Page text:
The UN Development Programme (UNDP) is backing a multi-million dollar project to combat “the scourge of violent conflicts” in Africa.
The scheme, which will cost US $6.4 million, is part of a three-year project aimed at boosting efforts by the newly formed African Union to tackle wars on the continent.
Among the areas that the project will help finance, is the AU’s much-heralded Peace and Security Council (PSC), which has yet to get off the ground.
The AU, which replaced the Organisation of African Unity, wants to set up a UN-style Security Council with new powers aimed at ensuring peace on the continent.
The PSC will be able to intervene in conflicts and could soon be matched with an African peacekeeping force.
The PSC can act to restore order in a country or stop a country from forming an alliance that is “incompatible with the principles and objectives” of the Union. It can also take action if a country allows its territory to be used as a base for “subversion” against another African country.
But so far only a handful of countries, including Ethiopia, have ratified the scheme.
UNDP has provided some US $2 million for the scheme, while the remainder is made up from countries such as Germany, Norway, Sweden and Canada.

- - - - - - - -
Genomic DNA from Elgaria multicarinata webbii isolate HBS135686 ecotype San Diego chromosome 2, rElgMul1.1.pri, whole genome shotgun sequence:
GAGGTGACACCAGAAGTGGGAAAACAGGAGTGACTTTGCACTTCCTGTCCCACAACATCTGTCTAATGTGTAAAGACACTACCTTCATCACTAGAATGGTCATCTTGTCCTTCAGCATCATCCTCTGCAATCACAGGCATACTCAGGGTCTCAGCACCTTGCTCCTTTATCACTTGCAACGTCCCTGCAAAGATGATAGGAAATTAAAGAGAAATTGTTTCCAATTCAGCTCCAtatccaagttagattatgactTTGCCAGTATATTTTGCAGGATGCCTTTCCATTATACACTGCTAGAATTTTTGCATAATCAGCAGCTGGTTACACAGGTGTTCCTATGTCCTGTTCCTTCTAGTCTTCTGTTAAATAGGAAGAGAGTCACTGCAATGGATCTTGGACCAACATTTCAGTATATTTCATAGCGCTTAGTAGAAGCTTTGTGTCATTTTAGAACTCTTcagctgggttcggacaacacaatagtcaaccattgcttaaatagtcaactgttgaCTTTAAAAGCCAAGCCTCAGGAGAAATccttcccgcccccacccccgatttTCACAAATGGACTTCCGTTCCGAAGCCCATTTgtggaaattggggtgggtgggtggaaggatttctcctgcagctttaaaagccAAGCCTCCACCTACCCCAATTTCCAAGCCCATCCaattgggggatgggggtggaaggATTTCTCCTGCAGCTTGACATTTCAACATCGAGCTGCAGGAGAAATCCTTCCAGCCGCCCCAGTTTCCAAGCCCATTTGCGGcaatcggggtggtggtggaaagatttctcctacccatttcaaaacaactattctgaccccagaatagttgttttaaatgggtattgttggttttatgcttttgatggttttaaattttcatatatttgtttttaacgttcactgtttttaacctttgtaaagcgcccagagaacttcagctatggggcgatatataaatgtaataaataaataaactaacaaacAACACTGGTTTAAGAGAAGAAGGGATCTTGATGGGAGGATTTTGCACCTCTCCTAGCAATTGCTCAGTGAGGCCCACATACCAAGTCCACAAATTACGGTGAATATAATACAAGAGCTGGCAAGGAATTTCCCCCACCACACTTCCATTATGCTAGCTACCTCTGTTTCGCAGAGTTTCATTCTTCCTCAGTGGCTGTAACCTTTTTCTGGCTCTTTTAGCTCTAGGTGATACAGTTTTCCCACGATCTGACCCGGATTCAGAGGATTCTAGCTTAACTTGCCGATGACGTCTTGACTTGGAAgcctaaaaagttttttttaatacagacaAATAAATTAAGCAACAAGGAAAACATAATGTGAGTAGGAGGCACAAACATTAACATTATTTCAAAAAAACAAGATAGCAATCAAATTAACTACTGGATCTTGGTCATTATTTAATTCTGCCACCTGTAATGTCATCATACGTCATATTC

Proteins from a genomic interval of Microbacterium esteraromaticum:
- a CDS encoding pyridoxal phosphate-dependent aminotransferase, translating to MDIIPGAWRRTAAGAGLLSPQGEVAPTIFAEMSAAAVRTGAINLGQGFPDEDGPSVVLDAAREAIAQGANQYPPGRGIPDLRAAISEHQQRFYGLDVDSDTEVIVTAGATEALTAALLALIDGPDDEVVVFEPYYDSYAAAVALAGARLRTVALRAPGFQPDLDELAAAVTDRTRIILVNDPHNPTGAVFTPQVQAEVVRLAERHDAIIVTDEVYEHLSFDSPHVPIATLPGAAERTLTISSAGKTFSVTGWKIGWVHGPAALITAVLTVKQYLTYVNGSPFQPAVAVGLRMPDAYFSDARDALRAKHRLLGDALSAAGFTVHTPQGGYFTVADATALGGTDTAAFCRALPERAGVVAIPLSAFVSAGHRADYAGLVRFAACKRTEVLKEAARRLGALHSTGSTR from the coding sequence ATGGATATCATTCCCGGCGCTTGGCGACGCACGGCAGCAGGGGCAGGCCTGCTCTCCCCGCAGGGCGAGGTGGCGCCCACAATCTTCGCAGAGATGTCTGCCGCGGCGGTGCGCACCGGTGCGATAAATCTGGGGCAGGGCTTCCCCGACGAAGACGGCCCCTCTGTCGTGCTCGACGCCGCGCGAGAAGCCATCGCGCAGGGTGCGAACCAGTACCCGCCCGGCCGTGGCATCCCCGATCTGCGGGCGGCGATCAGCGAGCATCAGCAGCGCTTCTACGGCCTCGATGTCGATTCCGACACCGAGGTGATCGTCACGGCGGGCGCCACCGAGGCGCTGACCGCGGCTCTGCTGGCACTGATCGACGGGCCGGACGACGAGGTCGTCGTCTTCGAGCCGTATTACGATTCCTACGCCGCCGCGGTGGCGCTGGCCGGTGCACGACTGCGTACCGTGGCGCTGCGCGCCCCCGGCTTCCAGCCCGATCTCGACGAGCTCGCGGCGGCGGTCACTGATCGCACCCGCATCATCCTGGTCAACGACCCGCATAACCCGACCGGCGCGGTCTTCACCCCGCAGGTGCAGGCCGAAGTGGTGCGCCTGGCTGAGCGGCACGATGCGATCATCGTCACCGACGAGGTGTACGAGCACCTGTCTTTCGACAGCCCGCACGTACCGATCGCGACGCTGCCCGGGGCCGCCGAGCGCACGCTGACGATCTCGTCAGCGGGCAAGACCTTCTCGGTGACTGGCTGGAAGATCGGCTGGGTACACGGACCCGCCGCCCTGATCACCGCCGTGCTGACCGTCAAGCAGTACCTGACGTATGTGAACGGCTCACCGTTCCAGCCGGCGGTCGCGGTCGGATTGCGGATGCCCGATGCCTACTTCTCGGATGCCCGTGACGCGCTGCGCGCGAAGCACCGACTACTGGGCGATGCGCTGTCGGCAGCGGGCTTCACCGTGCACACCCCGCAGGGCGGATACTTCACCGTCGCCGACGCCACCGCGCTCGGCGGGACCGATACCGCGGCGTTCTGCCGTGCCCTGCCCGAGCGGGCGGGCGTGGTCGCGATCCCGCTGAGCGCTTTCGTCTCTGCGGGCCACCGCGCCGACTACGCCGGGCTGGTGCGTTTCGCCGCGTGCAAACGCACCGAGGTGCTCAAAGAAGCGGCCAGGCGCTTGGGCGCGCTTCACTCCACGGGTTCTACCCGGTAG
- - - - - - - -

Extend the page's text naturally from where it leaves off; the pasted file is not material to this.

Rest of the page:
“The principal expected achievement of the project will be a more effective operation of the AU peace and security framework at all levels,” UNDP said. “It is also expected to impact on the people of Africa who have suffered greatly from the scourge of violent conflict.”
The OAU, which was replaced by the AU in July 2002, was often criticised for failing to condemn or take action regarding conflict in Africa.
This article was produced by IRIN News while it was part of the United Nations Office for the Coordination of Humanitarian Affairs. Please send queries on copyright or liability to the UN. For more information: https://shop.un.org/rights-permissions
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